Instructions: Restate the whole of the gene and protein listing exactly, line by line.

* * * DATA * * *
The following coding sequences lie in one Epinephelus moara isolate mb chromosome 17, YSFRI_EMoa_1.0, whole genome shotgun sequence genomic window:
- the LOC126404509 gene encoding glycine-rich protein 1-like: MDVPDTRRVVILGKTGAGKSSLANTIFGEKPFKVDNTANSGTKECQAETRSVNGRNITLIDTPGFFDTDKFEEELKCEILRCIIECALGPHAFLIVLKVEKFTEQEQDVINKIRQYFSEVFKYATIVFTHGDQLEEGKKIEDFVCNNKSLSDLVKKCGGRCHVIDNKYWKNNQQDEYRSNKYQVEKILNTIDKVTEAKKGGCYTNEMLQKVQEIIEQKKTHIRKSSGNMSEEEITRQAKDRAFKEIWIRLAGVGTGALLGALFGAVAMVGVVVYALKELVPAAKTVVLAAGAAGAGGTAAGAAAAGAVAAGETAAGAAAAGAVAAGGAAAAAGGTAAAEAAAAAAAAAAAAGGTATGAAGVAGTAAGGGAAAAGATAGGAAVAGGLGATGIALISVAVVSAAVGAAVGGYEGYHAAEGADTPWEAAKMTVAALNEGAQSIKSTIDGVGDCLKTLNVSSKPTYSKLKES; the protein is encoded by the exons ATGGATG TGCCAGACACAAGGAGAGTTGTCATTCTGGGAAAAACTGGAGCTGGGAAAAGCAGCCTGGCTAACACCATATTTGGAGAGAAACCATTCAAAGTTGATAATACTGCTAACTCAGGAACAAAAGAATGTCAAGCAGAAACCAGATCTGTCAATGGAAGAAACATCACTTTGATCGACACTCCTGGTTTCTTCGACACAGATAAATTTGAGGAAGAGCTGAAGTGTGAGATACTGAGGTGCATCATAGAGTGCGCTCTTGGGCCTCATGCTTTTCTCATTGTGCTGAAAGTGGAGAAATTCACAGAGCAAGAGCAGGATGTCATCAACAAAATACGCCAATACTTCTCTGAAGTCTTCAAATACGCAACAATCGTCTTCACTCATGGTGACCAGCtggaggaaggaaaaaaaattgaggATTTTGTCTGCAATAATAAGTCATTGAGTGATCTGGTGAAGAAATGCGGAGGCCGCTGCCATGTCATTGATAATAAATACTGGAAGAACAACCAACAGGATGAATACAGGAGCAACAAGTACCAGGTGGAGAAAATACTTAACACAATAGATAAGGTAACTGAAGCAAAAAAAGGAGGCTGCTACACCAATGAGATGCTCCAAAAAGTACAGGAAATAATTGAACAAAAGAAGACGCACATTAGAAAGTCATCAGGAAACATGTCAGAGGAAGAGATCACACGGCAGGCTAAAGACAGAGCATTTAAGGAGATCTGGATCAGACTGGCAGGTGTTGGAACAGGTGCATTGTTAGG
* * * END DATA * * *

The following coding sequences lie in one Epinephelus moara isolate mb chromosome 17, YSFRI_EMoa_1.0, whole genome shotgun sequence genomic window:
- the LOC126404509 gene encoding glycine-rich protein 1-like: MDVPDTRRVVILGKTGAGKSSLANTIFGEKPFKVDNTANSGTKECQAETRSVNGRNITLIDTPGFFDTDKFEEELKCEILRCIIECALGPHAFLIVLKVEKFTEQEQDVINKIRQYFSEVFKYATIVFTHGDQLEEGKKIEDFVCNNKSLSDLVKKCGGRCHVIDNKYWKNNQQDEYRSNKYQVEKILNTIDKVTEAKKGGCYTNEMLQKVQEIIEQKKTHIRKSSGNMSEEEITRQAKDRAFKEIWIRLAGVGTGALLGALFGAVAMVGVVVYALKELVPAAKTVVLAAGAAGAGGTAAGAAAAGAVAAGETAAGAAAAGAVAAGGAAAAAGGTAAAEAAAAAAAAAAAAGGTATGAAGVAGTAAGGGAAAAGATAGGAAVAGGLGATGIALISVAVVSAAVGAAVGGYEGYHAAEGADTPWEAAKMTVAALNEGAQSIKSTIDGVGDCLKTLNVSSKPTYSKLKES; the protein is encoded by the exons ATGGATG TGCCAGACACAAGGAGAGTTGTCATTCTGGGAAAAACTGGAGCTGGGAAAAGCAGCCTGGCTAACACCATATTTGGAGAGAAACCATTCAAAGTTGATAATACTGCTAACTCAGGAACAAAAGAATGTCAAGCAGAAACCAGATCTGTCAATGGAAGAAACATCACTTTGATCGACACTCCTGGTTTCTTCGACACAGATAAATTTGAGGAAGAGCTGAAGTGTGAGATACTGAGGTGCATCATAGAGTGCGCTCTTGGGCCTCATGCTTTTCTCATTGTGCTGAAAGTGGAGAAATTCACAGAGCAAGAGCAGGATGTCATCAACAAAATACGCCAATACTTCTCTGAAGTCTTCAAATACGCAACAATCGTCTTCACTCATGGTGACCAGCtggaggaaggaaaaaaaattgaggATTTTGTCTGCAATAATAAGTCATTGAGTGATCTGGTGAAGAAATGCGGAGGCCGCTGCCATGTCATTGATAATAAATACTGGAAGAACAACCAACAGGATGAATACAGGAGCAACAAGTACCAGGTGGAGAAAATACTTAACACAATAGATAAGGTAACTGAAGCAAAAAAAGGAGGCTGCTACACCAATGAGATGCTCCAAAAAGTACAGGAAATAATTGAACAAAAGAAGACGCACATTAGAAAGTCATCAGGAAACATGTCAGAGGAAGAGATCACACGGCAGGCTAAAGACAGAGCATTTAAGGAGATCTGGATCAGACTGGCAGGTGTTGGAACAGGTGCATTGTTAGG